Mr. Gioia's NEA

I've often argued that public funding of the arts is less desirable than the private model. As with most government subsidies, it interjects politics into decision making and results in poor allocation of resources and lower standards. Examples are too numerous to discuss here.

That said, if the electorate forces arts funding on us, it is helpful to have a thoughtful person leading the effort. During the Bush years, we have been fortunate to have such a person in Dan Gioia.

Running the National Endowment for the Arts under a Republican Administration brings all the notoriety that heading the Bureau of Alcohol, Tobacco and Firearms does under the Democrats. Like the accomplishments of Bush's "Homeless Czar", or the Africa Initiative, the press has studiously ignored Mr. Gioia. Yet many have felt the positive effects of his efforts, most notably those serving in the military. Mr. Gioia:

"...secured Boeing funding for a tour of opera companies to 41 military bases — a project that met with surprising success. He also initiated “Operation Homecoming,” which recruited some three dozen writers to lead workshops with soldiers rotating out of Afghanistan and Iraq in order to help them articulate their experiences."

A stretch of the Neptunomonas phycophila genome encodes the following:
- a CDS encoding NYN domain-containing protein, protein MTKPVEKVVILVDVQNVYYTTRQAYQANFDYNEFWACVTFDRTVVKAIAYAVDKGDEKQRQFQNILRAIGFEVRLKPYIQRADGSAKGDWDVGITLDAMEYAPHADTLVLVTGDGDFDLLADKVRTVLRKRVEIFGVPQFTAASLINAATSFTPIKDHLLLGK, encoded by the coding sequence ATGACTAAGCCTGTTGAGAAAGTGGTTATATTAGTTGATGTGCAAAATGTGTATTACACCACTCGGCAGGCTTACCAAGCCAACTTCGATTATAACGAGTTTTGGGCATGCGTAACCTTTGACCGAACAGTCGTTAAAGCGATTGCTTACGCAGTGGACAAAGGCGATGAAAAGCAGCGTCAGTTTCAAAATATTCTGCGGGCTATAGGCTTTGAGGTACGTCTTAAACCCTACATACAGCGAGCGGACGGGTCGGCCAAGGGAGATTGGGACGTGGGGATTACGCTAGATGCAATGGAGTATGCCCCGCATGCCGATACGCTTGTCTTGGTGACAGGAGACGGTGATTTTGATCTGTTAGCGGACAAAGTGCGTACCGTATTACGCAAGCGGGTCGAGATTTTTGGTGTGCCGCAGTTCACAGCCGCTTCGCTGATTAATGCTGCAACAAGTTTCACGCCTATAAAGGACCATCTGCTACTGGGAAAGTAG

To those who have not done a stint in the military, it might well seem "surprising" that young soldiers, sailors and Marines would enjoy Shakespeare. After all, public perceptions of who actually serves in the military are strangely distorted.

In fact, military folks (including doctors, lawyers, nurses, pilots, mechanics, cooks, ship captains, computer experts, etc.) have above average levels of education and are often intellectually curious and naturally adventurous. Sounds like a natural theater going audience to me. In fact, when I was stationed at Camp Pendleton, I was a regular at the Shakespeare in the Park summer stock theater in San Diego (great place to meet women, BTW).

And of course military people love to write. Letter writing starts in Boot Camp where the DIs force recruits to write their "fricken mothers!" It continues with the inevitable letters of longing to girlfriends. And it sometimes ends with expunging the mental anguish of combat in personal and very private journals.

That Mr. Gioia understood these things and strove to use the NEA help young people serving their country says a great deal about the man. He could have used the position as his predecessors had. He could have used the NEA as a tool to reward political allies, which often resulted in the inevitable silliness at the SF or NY MOMA. But rather, he chose to use public funds to bring the classics to the young, and to teach practical skills in writing.

So, thank you Mr. Gioia. And thank you President and Mrs. Bush. It was your idea to take the NEA in a new, different, and better direction. None of you will get any credit from the powers that be in the "arts community". But you will get it here, and from the thousands of young people who benefited from your insights and thoughtfulness.